Did Toyota turn you into a newt or something?
        • 4 Years Ago
        I have one question - if the sensor that is receiving input from the gas pedal is malfunctioning or affected by magnetic fields or cell phones or whatever, wouldn't the black box recorders simply be recording that the throttle was floored?

        All the data in the world is only as accurate as the device measuring the input.
        • 4 Years Ago
        >> Did Toyota turn you into a newt or something?

        Wow, i see no one here as ever watched Holy Grail =/
      • 4 Years Ago
      att : CoupeDeBill - Ford, GM and Cryshler have run roughshob over literally millions of owners in many markets throughout the world for many generations yet it is amazing how selective some clowns can be when critising. People like myself will never forget the downright shear and utterly pathetic incompetenace and dreadful cars that Ford, Holden (GM) and Chrysler have flogged of to our community of the years.

      On the brightside - our market finally relised and decided to purchase the array of far superior products on offer from Japan, Europe and increasingly so from South Korea which is why Ford and Holden's once combined efforts totaled 50% of the Australian market but has now dived to approx 20% ... really doesn't say much about American owned car companies does it. But then again, there really isn't much to say.
      • 4 Years Ago
      Either the NHTSA is in bed with auto manufacturers or for all the grand standing and fines, they found no more unintended accelerations than any other manufacturer when the numbers poured in and now have egg on their face.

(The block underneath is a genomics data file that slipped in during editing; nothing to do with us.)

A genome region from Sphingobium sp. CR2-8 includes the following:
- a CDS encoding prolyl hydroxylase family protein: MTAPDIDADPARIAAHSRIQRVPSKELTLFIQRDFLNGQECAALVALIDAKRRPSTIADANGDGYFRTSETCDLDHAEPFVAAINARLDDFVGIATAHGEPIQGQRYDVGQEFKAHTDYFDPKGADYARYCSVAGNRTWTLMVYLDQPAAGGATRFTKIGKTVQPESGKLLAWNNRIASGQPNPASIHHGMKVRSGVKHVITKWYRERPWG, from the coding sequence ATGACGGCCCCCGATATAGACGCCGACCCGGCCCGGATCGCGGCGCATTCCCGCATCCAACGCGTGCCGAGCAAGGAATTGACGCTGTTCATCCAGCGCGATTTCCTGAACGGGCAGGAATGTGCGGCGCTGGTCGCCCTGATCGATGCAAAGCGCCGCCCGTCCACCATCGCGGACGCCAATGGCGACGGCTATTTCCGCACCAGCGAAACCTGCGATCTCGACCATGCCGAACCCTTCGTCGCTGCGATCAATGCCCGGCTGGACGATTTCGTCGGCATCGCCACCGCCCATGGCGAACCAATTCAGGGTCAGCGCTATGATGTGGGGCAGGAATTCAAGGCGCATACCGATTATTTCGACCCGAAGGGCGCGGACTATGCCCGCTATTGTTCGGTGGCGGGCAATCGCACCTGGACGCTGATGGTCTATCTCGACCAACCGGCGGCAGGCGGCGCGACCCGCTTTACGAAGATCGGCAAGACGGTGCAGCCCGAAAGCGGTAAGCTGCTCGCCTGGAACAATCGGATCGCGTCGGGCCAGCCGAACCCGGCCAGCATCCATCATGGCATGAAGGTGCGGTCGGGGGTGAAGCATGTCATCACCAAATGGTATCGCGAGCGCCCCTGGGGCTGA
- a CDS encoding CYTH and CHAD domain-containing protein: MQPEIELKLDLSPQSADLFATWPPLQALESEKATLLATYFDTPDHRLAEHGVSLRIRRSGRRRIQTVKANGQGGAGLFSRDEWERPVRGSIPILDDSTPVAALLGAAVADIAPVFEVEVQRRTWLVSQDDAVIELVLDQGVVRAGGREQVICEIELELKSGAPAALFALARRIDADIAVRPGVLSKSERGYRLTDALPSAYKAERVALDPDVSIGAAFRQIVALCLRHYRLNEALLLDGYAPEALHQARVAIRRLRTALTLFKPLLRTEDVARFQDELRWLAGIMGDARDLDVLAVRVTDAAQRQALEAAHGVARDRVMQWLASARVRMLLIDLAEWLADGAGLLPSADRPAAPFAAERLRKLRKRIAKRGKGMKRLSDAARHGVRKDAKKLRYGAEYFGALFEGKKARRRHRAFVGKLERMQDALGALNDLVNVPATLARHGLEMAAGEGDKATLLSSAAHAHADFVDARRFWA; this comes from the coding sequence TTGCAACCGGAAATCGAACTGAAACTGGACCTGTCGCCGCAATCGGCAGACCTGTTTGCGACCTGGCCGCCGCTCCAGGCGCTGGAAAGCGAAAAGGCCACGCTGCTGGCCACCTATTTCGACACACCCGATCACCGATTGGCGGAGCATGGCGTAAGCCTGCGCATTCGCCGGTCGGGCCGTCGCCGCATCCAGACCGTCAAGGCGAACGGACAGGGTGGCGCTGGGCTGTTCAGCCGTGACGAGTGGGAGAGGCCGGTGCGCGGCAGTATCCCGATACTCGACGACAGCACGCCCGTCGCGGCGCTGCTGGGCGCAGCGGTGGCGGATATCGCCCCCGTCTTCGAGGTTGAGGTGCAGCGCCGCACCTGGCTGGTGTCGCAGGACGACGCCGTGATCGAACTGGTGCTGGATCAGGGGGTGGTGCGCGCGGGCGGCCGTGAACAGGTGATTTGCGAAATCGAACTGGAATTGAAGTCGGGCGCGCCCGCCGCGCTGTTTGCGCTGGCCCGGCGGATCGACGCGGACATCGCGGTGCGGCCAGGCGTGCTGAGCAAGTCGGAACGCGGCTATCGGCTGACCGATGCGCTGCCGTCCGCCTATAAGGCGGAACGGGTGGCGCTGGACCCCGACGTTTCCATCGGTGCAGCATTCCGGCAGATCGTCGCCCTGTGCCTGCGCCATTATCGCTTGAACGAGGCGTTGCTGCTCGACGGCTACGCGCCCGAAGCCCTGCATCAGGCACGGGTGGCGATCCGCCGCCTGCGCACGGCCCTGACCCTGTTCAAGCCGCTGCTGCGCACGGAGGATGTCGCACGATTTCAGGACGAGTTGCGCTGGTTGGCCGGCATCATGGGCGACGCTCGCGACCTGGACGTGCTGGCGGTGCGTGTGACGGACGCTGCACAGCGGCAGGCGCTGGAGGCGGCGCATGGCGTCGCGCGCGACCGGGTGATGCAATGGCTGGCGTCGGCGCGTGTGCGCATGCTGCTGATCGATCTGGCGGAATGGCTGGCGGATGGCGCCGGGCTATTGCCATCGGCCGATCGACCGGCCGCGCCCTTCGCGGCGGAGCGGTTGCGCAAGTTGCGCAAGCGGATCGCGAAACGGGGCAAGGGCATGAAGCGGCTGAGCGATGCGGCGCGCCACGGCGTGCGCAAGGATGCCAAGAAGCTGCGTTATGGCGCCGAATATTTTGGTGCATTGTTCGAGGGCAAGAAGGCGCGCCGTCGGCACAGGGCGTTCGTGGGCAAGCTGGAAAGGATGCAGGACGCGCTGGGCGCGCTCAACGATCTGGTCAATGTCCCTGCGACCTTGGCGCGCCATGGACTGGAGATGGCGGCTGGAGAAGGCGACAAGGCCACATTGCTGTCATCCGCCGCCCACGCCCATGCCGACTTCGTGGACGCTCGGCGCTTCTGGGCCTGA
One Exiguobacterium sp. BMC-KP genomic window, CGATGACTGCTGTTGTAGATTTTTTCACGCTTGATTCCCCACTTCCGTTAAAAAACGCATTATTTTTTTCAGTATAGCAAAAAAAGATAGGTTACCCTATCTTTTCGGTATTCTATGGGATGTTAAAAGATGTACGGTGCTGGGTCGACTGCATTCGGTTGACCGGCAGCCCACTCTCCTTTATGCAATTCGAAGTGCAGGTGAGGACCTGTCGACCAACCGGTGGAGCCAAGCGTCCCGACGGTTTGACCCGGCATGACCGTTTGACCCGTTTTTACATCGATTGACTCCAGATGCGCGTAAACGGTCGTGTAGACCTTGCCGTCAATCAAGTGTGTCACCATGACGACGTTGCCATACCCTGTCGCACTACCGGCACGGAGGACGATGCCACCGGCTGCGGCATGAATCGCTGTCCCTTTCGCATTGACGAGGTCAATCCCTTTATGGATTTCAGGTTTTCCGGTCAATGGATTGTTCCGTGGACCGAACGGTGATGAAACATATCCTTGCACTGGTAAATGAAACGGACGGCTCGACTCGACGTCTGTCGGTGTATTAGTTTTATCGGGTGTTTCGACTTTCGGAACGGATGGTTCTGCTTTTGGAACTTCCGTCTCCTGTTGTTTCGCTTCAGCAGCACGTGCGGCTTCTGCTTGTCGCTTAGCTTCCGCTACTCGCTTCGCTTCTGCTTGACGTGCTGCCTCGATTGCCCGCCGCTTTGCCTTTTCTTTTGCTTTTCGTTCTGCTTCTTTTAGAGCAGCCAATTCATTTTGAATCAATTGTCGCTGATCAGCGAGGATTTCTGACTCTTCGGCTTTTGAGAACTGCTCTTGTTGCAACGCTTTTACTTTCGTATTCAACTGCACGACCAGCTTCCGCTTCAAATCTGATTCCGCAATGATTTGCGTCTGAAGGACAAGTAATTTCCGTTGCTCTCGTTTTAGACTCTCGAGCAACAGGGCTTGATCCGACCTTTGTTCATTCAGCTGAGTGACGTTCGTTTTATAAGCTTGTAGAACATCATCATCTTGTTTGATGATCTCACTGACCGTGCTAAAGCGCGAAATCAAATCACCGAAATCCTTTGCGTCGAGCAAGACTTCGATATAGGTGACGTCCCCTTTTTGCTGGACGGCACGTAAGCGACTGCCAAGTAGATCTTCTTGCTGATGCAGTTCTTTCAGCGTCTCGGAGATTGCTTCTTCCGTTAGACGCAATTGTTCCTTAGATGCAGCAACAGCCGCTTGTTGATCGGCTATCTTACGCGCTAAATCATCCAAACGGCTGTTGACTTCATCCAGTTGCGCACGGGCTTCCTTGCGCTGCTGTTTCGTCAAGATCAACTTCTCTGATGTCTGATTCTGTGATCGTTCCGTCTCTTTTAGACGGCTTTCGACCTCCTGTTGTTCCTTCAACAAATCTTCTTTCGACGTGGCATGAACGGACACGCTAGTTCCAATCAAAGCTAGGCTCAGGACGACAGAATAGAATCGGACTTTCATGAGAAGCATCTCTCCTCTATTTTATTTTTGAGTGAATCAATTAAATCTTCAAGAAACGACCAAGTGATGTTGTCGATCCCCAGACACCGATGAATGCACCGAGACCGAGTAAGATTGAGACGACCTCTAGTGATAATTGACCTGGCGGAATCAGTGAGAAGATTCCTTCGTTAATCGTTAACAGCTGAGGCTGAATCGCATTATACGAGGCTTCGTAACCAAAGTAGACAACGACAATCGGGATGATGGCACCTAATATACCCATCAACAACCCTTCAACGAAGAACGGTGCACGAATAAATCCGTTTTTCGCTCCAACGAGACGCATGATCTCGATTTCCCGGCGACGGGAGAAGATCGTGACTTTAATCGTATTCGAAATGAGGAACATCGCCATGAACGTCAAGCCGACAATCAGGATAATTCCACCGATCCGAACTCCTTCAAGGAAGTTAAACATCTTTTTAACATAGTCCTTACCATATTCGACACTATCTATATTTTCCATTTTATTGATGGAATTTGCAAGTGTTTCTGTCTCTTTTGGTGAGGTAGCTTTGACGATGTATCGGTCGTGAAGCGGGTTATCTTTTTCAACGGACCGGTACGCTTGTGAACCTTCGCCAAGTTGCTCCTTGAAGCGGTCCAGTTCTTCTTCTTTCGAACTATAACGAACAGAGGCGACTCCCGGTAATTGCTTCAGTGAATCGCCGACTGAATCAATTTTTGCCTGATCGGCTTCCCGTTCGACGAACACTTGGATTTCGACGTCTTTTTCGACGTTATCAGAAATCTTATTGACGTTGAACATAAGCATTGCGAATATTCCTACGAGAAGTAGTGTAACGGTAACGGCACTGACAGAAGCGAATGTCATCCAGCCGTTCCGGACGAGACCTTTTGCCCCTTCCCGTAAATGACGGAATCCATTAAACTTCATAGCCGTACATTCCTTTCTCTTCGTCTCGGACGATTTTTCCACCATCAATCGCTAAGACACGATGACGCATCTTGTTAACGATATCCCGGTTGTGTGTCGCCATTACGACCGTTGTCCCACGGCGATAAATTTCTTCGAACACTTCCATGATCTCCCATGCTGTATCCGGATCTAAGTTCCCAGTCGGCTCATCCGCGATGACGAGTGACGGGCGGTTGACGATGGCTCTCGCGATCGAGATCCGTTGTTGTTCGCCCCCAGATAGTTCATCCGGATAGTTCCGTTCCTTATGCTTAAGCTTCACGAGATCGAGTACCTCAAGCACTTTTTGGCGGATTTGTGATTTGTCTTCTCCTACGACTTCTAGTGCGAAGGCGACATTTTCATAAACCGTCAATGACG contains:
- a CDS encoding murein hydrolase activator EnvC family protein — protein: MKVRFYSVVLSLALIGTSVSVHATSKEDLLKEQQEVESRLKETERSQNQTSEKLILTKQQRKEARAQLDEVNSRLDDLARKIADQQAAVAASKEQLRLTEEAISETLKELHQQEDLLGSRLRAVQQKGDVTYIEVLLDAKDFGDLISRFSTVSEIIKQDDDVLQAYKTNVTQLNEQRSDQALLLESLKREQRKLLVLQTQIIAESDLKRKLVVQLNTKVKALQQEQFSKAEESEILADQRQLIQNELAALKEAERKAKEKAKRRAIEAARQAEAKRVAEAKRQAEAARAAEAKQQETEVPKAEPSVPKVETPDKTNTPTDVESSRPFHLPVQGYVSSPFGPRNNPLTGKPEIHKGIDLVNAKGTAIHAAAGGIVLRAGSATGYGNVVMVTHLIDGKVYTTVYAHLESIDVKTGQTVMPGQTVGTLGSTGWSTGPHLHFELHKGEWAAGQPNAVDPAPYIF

Either way, release the damned report
      • 4 Years Ago
      In every case where the brake pedal was never pushed but the electronic throttle pedal was floored , those vehicles were being driven by females . Just like in the case of Audi two decades ago . Because of these dummies we all have to pay extra for lock-out transmissions .
      • 4 Years Ago
      This story has left out the important facts. As the WSJ reports, NHTSA investigated 40 Toyota accidents where sudden acceleration was cited as a factor. NHTSA concluded that in 23 such accidents, the car accelerated suddenly prior to impact.

      NHTSA concluded that in *ALL* 23, the accelerator was depressed and the brakes were not depressed.

      That is not, some or many, but *ALL* - ONE HUNDRED PERCENT - were caused by driver error/pedal misapplication.

      As if we didn't know.

      I am no fan of Toyota, and think many of there cars are boring. But, it is shameful that even auto enthusiasts and Autoblog itself can't acknowledge the simple fact.

      Other than the odd floor mat entrapment or temporary pedal sticking, which Toyota has addressed, it is the same old story. People hit the gas, thinking they are hitting the brake.

      Why can't we have factual reporting?
        • 4 Years Ago
        Bull----.
        • 4 Years Ago
        Factual reporting takes time and money and produces lower ratings.
      • 4 Years Ago
      so, this "report" will refute all false evidences against Toyota and bring forth as clear as day the "lynching" attempts by GovernmentMotors into the public....

      can you REALLY blame them for not wanting to release it?
        • 4 Years Ago
        Coco - you pretty much hit the nail on the head.

      • 4 Years Ago
      Looks like the NHTSA is in lock-step with the Obama administration. Obama was touting what a great job he did in saving GM and Chrysler, last thing they need is the truth to come out about the NHTSA witch-hunt of Toyota......
      • 4 Years Ago
      If the telephone companies can be in bed with the FCC, Wall Street in bed with the SEC, etc., why shouldn't the automakers not be in bed with the NHTSA? Seems only fair. Seems almost Wel-fare. Oh, wait, we are talking Toyota and not GM.
      • 4 Years Ago
      All will be forgiven if you release a new Supra that lives up the the old ones.